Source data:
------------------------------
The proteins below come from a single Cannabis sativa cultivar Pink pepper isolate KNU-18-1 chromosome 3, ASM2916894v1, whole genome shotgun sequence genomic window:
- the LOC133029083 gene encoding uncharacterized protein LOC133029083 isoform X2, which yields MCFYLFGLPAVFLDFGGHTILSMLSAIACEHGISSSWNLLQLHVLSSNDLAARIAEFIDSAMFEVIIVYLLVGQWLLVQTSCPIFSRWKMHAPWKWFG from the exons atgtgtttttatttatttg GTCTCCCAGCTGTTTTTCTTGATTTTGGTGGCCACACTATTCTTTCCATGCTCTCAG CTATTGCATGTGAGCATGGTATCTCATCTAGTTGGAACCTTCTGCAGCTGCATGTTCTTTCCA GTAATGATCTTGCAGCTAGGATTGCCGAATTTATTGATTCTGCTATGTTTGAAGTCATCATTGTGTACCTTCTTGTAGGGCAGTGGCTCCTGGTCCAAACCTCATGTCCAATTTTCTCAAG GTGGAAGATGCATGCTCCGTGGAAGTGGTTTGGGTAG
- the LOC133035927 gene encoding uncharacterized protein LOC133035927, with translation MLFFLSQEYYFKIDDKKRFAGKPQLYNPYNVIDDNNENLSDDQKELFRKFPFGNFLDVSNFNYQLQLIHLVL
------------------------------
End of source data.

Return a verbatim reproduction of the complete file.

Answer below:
The proteins below come from a single Cannabis sativa cultivar Pink pepper isolate KNU-18-1 chromosome 3, ASM2916894v1, whole genome shotgun sequence genomic window:
- the LOC133029083 gene encoding uncharacterized protein LOC133029083 isoform X2, which yields MCFYLFGLPAVFLDFGGHTILSMLSAIACEHGISSSWNLLQLHVLSSNDLAARIAEFIDSAMFEVIIVYLLVGQWLLVQTSCPIFSRWKMHAPWKWFG from the exons atgtgtttttatttatttg GTCTCCCAGCTGTTTTTCTTGATTTTGGTGGCCACACTATTCTTTCCATGCTCTCAG CTATTGCATGTGAGCATGGTATCTCATCTAGTTGGAACCTTCTGCAGCTGCATGTTCTTTCCA GTAATGATCTTGCAGCTAGGATTGCCGAATTTATTGATTCTGCTATGTTTGAAGTCATCATTGTGTACCTTCTTGTAGGGCAGTGGCTCCTGGTCCAAACCTCATGTCCAATTTTCTCAAG GTGGAAGATGCATGCTCCGTGGAAGTGGTTTGGGTAG
- the LOC133035927 gene encoding uncharacterized protein LOC133035927, with translation MLFFLSQEYYFKIDDKKRFAGKPQLYNPYNVIDDNNENLSDDQKELFRKFPFGNFLDVSNFNYQLQLIHLVL